The threats of the North Korean dictator are frightening indeed and could well ignite a nuclear war, but they are part of a bigger picture of worldwide rebellion against the God of creation. On a more specific front, they're a smokescreen for a potential Armageddon in the Middle East as Russian-backed Iran and its allies move dangerously close to Israel's borders.
Only last week (Sept. 7) Israel carried out a daring air strike against an Iranian-run weapons factory in the heart of Syria, severely damaging (if not destroying) the facility where chemical and biological munitions as well as medium-range missiles are being developed. Syria has in turn warned about "dangerous repercussions".
The strike took place exactly 10 years after Israel—the only country in recent years that has stood up to North Korea until now—destroyed a Syrian nuclear reactor being built with the help of the rogue regime.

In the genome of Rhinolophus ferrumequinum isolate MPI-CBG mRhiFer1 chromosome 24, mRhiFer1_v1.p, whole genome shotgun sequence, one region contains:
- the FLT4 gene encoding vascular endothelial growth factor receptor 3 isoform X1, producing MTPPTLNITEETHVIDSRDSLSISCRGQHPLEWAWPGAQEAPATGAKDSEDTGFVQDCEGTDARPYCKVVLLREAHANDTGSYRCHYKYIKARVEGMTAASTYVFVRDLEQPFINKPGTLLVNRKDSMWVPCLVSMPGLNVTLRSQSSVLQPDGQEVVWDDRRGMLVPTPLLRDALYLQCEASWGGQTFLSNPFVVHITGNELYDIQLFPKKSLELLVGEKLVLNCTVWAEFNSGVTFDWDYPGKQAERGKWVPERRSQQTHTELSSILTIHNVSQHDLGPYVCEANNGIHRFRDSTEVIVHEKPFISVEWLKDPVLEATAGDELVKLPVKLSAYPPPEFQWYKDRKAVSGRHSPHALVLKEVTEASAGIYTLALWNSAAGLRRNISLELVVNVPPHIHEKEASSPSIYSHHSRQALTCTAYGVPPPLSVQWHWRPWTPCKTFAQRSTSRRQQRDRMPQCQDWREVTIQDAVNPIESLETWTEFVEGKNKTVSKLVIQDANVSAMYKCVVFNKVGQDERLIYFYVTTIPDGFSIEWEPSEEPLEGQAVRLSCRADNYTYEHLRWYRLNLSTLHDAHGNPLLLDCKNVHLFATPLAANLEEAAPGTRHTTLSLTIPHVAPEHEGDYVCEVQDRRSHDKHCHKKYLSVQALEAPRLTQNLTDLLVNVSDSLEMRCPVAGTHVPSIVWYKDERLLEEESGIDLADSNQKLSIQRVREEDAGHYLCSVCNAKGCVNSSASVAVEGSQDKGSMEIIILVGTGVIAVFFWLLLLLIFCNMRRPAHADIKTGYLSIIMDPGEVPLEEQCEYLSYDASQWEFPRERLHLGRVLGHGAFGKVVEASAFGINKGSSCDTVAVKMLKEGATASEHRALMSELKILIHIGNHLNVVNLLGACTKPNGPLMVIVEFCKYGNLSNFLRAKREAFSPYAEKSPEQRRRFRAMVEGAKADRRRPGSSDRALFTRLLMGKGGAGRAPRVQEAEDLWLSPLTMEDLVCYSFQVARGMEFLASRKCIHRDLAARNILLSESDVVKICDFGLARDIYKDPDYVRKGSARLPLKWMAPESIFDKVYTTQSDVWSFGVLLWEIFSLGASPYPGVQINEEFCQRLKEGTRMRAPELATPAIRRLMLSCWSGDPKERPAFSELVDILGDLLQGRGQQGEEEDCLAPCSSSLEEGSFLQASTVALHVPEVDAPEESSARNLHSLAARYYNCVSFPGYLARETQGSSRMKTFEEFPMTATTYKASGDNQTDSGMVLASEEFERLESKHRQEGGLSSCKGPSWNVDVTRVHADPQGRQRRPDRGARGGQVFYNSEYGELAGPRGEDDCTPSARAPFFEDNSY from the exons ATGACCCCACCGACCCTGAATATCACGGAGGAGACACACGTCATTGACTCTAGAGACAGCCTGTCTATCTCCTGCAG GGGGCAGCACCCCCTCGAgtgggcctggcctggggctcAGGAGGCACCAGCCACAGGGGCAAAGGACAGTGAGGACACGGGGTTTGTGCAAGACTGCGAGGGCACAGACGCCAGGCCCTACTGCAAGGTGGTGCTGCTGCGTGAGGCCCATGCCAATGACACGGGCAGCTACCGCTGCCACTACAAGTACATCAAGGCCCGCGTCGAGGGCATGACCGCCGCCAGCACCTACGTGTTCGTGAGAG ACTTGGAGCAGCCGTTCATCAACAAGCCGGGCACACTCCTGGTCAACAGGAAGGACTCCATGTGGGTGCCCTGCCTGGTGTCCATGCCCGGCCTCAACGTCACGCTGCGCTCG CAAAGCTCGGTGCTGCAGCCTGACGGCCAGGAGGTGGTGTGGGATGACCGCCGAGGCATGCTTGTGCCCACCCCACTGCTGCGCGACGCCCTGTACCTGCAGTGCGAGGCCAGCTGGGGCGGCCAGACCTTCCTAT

British politicians, while appalled by the antics of Kim Jong-un, are nevertheless shaking their fists at God in their own way as, with their atheist agenda, they question the existence of a divine order. Like the serpent in the Garden of Eden, they pose the subtle question: "Did God really create man and woman to procreate?" (See Gen. 3:1).
At the center of the earth today stands a small Jewish state. And what the world interprets as an ideological battle over a piece of land the size of Wales is in effect an Arab-Muslim challenge to the God of Israel, revealed to us through his Son Jesus Christ.
Their claim that the land does not belong to the Jews despite thousands of years of historical, archeological and biblical evidence was decisively countered by the 1947 discovery on the shores of the Dead Sea of ancient scrolls proving Jewish connection to the territory well before the emergence of Islam—and recognized as such by the United Nations that same year.